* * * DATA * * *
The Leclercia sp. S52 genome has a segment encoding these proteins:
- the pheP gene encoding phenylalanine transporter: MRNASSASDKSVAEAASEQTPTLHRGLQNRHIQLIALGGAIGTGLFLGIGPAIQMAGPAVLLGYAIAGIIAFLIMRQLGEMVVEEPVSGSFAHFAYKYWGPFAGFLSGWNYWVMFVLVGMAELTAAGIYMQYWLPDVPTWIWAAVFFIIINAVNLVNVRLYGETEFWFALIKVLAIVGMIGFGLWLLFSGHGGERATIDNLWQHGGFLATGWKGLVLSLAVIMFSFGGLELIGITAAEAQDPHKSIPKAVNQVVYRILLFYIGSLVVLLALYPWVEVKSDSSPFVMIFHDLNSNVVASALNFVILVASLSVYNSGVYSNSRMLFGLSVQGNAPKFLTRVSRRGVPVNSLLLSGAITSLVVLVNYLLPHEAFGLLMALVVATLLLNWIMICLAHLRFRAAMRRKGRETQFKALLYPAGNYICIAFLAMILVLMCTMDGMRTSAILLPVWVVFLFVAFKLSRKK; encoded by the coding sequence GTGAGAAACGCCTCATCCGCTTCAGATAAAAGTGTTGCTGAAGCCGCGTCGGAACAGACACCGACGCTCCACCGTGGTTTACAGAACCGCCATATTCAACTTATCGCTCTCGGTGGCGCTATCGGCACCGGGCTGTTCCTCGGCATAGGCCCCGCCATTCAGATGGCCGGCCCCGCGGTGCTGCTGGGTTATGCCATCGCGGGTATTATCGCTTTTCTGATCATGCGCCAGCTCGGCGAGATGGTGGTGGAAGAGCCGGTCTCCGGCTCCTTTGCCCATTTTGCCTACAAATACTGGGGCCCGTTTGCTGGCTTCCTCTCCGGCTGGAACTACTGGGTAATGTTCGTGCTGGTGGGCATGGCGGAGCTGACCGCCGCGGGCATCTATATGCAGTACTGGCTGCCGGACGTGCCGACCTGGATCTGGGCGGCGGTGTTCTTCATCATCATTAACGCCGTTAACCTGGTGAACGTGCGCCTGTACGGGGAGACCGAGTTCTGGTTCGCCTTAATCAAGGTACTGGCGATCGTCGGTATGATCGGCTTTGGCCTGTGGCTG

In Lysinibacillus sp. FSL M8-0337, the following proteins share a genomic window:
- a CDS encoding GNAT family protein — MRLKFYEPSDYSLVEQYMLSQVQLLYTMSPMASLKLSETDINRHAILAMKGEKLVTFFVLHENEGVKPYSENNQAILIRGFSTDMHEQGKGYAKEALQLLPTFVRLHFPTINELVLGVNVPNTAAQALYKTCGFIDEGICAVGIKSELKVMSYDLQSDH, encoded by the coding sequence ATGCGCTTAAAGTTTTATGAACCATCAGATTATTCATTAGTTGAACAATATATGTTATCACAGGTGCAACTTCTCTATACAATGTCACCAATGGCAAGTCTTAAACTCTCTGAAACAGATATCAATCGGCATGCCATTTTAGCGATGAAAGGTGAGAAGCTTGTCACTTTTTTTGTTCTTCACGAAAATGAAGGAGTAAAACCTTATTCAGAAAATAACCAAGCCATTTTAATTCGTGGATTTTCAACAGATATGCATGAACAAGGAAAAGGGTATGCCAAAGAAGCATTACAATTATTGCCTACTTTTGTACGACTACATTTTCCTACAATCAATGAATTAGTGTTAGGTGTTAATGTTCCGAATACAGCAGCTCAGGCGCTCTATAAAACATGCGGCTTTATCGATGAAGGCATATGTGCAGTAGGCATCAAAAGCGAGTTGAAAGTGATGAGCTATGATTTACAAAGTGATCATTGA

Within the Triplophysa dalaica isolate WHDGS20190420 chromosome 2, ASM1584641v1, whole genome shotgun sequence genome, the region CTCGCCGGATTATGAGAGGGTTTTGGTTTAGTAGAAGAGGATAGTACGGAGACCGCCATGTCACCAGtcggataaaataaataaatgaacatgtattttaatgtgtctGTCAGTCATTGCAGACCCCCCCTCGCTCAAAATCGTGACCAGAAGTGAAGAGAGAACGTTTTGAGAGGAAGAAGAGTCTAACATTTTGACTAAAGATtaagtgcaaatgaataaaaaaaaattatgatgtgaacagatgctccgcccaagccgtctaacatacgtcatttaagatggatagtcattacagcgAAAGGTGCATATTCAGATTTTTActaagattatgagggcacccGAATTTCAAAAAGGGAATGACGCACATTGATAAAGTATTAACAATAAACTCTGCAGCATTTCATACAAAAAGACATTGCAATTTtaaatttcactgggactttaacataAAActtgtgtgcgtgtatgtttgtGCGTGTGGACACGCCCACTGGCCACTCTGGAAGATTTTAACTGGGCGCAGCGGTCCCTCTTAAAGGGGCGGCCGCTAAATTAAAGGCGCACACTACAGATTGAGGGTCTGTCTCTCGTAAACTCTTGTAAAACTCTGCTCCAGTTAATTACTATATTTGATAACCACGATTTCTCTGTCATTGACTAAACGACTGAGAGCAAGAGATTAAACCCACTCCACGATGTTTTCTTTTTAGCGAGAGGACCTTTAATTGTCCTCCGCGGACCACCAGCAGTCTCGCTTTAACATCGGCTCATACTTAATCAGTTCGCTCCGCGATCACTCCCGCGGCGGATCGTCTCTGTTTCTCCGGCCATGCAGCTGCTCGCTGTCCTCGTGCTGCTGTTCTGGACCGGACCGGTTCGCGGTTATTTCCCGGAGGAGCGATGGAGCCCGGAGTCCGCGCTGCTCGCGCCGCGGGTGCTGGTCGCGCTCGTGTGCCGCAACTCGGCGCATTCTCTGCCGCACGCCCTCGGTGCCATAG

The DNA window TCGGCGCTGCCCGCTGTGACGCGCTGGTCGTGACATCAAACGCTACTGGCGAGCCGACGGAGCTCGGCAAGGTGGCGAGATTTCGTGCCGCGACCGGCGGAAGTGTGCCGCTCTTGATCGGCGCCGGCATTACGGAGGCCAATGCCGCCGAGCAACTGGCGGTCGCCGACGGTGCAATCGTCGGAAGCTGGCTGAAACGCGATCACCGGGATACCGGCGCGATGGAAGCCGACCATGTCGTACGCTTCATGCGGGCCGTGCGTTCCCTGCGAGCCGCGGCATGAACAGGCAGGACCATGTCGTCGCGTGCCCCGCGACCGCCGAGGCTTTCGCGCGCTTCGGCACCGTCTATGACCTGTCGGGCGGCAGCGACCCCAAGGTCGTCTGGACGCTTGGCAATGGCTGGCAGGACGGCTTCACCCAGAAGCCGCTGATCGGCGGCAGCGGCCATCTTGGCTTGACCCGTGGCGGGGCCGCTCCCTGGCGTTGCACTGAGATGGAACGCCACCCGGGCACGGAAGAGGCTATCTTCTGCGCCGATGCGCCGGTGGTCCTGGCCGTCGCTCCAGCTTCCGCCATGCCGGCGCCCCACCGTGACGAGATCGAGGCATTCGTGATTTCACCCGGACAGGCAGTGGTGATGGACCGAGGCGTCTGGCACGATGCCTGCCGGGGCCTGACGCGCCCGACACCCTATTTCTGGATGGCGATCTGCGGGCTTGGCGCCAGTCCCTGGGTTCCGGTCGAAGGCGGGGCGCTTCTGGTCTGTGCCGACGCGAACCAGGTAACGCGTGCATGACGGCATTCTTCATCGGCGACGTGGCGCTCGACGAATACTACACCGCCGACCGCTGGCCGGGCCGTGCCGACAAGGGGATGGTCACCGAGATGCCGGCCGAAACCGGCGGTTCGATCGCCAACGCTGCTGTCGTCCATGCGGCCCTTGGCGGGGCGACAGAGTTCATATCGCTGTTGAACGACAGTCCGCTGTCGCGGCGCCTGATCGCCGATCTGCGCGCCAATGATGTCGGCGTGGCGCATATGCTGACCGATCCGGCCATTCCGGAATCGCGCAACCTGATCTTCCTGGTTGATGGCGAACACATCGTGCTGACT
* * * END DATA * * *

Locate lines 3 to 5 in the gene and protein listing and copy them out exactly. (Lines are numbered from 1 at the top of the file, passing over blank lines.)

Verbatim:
In Lysinibacillus sp. FSL M8-0337, the following proteins share a genomic window:
- a CDS encoding GNAT family protein — MRLKFYEPSDYSLVEQYMLSQVQLLYTMSPMASLKLSETDINRHAILAMKGEKLVTFFVLHENEGVKPYSENNQAILIRGFSTDMHEQGKGYAKEALQLLPTFVRLHFPTINELVLGVNVPNTAAQALYKTCGFIDEGICAVGIKSELKVMSYDLQSDH, encoded by the coding sequence ATGCGCTTAAAGTTTTATGAACCATCAGATTATTCATTAGTTGAACAATATATGTTATCACAGGTGCAACTTCTCTATACAATGTCACCAATGGCAAGTCTTAAACTCTCTGAAACAGATATCAATCGGCATGCCATTTTAGCGATGAAAGGTGAGAAGCTTGTCACTTTTTTTGTTCTTCACGAAAATGAAGGAGTAAAACCTTATTCAGAAAATAACCAAGCCATTTTAATTCGTGGATTTTCAACAGATATGCATGAACAAGGAAAAGGGTATGCCAAAGAAGCATTACAATTATTGCCTACTTTTGTACGACTACATTTTCCTACAATCAATGAATTAGTGTTAGGTGTTAATGTTCCGAATACAGCAGCTCAGGCGCTCTATAAAACATGCGGCTTTATCGATGAAGGCATATGTGCAGTAGGCATCAAAAGCGAGTTGAAAGTGATGAGCTATGATTTACAAAGTGATCATTGA

Within the Triplophysa dalaica isolate WHDGS20190420 chromosome 2, ASM1584641v1, whole genome shotgun sequence genome, the region CTCGCCGGATTATGAGAGGGTTTTGGTTTAGTAGAAGAGGATAGTACGGAGACCGCCATGTCACCAGtcggataaaataaataaatgaacatgtattttaatgtgtctGTCAGTCATTGCAGACCCCCCCTCGCTCAAAATCGTGACCAGAAGTGAAGAGAGAACGTTTTGAGAGGAAGAAGAGTCTAACATTTTGACTAAAGATtaagtgcaaatgaataaaaaaaaattatgatgtgaacagatgctccgcccaagccgtctaacatacgtcatttaagatggatagtcattacagcgAAAGGTGCATATTCAGATTTTTActaagattatgagggcacccGAATTTCAAAAAGGGAATGACGCACATTGATAAAGTATTAACAATAAACTCTGCAGCATTTCATACAAAAAGACATTGCAATTTtaaatttcactgggactttaacataAAActtgtgtgcgtgtatgtttgtGCGTGTGGACACGCCCACTGGCCACTCTGGAAGATTTTAACTGGGCGCAGCGGTCCCTCTTAAAGGGGCGGCCGCTAAATTAAAGGCGCACACTACAGATTGAGGGTCTGTCTCTCGTAAACTCTTGTAAAACTCTGCTCCAGTTAATTACTATATTTGATAACCACGATTTCTCTGTCATTGACTAAACGACTGAGAGCAAGAGATTAAACCCACTCCACGATGTTTTCTTTTTAGCGAGAGGACCTTTAATTGTCCTCCGCGGACCACCAGCAGTCTCGCTTTAACATCGGCTCATACTTAATCAGTTCGCTCCGCGATCACTCCCGCGGCGGATCGTCTCTGTTTCTCCGGCCATGCAGCTGCTCGCTGTCCTCGTGCTGCTGTTCTGGACCGGACCGGTTCGCGGTTATTTCCCGGAGGAGCGATGGAGCCCGGAGTCCGCGCTGCTCGCGCCGCGGGTGCTGGTCGCGCTCGTGTGCCGCAACTCGGCGCATTCTCTGCCGCACGCCCTCGGTGCCATAG